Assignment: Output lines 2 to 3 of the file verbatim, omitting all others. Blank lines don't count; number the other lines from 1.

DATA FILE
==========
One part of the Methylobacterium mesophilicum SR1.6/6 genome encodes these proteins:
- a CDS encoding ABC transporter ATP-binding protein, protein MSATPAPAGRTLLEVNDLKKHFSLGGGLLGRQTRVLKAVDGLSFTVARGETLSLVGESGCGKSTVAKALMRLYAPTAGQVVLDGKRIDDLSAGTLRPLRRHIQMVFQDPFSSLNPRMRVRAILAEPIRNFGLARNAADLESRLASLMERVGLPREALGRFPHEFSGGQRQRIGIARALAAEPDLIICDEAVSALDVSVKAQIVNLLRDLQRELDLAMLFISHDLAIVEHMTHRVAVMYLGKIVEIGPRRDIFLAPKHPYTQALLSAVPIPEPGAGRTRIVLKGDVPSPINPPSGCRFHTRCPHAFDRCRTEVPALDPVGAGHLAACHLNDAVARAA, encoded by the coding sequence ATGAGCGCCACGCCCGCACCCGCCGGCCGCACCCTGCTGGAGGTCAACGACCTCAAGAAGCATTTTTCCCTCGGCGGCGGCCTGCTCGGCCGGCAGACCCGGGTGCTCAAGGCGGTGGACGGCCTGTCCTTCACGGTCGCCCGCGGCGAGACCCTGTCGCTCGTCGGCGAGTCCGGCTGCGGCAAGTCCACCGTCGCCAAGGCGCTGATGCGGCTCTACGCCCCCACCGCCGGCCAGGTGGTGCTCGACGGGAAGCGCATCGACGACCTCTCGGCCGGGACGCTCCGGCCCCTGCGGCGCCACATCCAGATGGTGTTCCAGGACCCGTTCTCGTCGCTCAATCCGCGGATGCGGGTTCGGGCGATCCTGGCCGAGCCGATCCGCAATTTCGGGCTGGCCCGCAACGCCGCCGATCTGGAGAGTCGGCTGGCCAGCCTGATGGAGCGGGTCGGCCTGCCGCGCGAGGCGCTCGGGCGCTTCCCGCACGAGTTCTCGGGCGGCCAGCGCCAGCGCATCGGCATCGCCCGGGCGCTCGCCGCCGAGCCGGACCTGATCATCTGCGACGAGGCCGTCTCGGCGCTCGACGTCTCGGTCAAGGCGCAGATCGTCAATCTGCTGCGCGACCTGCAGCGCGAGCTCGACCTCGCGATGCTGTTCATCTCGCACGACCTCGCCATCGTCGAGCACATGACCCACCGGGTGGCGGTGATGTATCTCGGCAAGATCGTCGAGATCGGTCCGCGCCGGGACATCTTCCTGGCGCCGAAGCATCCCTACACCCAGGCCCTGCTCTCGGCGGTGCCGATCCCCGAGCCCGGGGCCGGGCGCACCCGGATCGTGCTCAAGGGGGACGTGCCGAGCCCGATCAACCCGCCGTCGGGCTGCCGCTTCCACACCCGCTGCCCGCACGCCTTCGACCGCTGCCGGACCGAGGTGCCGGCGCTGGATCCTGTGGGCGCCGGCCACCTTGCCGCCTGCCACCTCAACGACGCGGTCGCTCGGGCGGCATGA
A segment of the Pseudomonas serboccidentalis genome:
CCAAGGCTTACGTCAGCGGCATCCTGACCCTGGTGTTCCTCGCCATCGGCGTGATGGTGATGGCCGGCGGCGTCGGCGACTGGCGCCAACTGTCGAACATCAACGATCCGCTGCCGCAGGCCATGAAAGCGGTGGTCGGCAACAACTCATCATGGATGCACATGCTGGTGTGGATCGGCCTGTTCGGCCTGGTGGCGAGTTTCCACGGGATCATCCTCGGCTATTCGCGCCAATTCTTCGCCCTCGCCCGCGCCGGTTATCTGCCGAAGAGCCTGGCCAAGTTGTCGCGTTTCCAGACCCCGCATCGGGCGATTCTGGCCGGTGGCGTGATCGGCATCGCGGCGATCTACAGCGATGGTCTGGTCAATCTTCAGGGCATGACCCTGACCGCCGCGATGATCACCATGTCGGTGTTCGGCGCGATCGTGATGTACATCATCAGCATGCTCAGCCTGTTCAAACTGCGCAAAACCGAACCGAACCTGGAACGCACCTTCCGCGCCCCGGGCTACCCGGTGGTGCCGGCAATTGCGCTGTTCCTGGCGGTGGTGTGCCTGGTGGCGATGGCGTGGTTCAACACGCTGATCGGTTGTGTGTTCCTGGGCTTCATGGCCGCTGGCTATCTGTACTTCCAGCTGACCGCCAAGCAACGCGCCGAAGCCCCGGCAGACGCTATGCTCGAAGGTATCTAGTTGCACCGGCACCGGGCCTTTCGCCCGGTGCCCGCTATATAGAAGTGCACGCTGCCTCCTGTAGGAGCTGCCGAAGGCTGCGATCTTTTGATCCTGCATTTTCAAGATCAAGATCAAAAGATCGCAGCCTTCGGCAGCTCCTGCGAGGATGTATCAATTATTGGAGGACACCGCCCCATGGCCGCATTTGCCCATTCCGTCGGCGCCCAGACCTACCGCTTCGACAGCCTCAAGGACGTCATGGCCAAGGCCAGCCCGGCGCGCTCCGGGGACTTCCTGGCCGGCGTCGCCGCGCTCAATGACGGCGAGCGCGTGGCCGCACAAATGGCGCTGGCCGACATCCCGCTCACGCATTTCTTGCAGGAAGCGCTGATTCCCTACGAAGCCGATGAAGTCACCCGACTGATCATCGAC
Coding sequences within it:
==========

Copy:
- a CDS encoding ABC transporter ATP-binding protein, protein MSATPAPAGRTLLEVNDLKKHFSLGGGLLGRQTRVLKAVDGLSFTVARGETLSLVGESGCGKSTVAKALMRLYAPTAGQVVLDGKRIDDLSAGTLRPLRRHIQMVFQDPFSSLNPRMRVRAILAEPIRNFGLARNAADLESRLASLMERVGLPREALGRFPHEFSGGQRQRIGIARALAAEPDLIICDEAVSALDVSVKAQIVNLLRDLQRELDLAMLFISHDLAIVEHMTHRVAVMYLGKIVEIGPRRDIFLAPKHPYTQALLSAVPIPEPGAGRTRIVLKGDVPSPINPPSGCRFHTRCPHAFDRCRTEVPALDPVGAGHLAACHLNDAVARAA, encoded by the coding sequence ATGAGCGCCACGCCCGCACCCGCCGGCCGCACCCTGCTGGAGGTCAACGACCTCAAGAAGCATTTTTCCCTCGGCGGCGGCCTGCTCGGCCGGCAGACCCGGGTGCTCAAGGCGGTGGACGGCCTGTCCTTCACGGTCGCCCGCGGCGAGACCCTGTCGCTCGTCGGCGAGTCCGGCTGCGGCAAGTCCACCGTCGCCAAGGCGCTGATGCGGCTCTACGCCCCCACCGCCGGCCAGGTGGTGCTCGACGGGAAGCGCATCGACGACCTCTCGGCCGGGACGCTCCGGCCCCTGCGGCGCCACATCCAGATGGTGTTCCAGGACCCGTTCTCGTCGCTCAATCCGCGGATGCGGGTTCGGGCGATCCTGGCCGAGCCGATCCGCAATTTCGGGCTGGCCCGCAACGCCGCCGATCTGGAGAGTCGGCTGGCCAGCCTGATGGAGCGGGTCGGCCTGCCGCGCGAGGCGCTCGGGCGCTTCCCGCACGAGTTCTCGGGCGGCCAGCGCCAGCGCATCGGCATCGCCCGGGCGCTCGCCGCCGAGCCGGACCTGATCATCTGCGACGAGGCCGTCTCGGCGCTCGACGTCTCGGTCAAGGCGCAGATCGTCAATCTGCTGCGCGACCTGCAGCGCGAGCTCGACCTCGCGATGCTGTTCATCTCGCACGACCTCGCCATCGTCGAGCACATGACCCACCGGGTGGCGGTGATGTATCTCGGCAAGATCGTCGAGATCGGTCCGCGCCGGGACATCTTCCTGGCGCCGAAGCATCCCTACACCCAGGCCCTGCTCTCGGCGGTGCCGATCCCCGAGCCCGGGGCCGGGCGCACCCGGATCGTGCTCAAGGGGGACGTGCCGAGCCCGATCAACCCGCCGTCGGGCTGCCGCTTCCACACCCGCTGCCCGCACGCCTTCGACCGCTGCCGGACCGAGGTGCCGGCGCTGGATCCTGTGGGCGCCGGCCACCTTGCCGCCTGCCACCTCAACGACGCGGTCGCTCGGGCGGCATGA
A segment of the Pseudomonas serboccidentalis genome: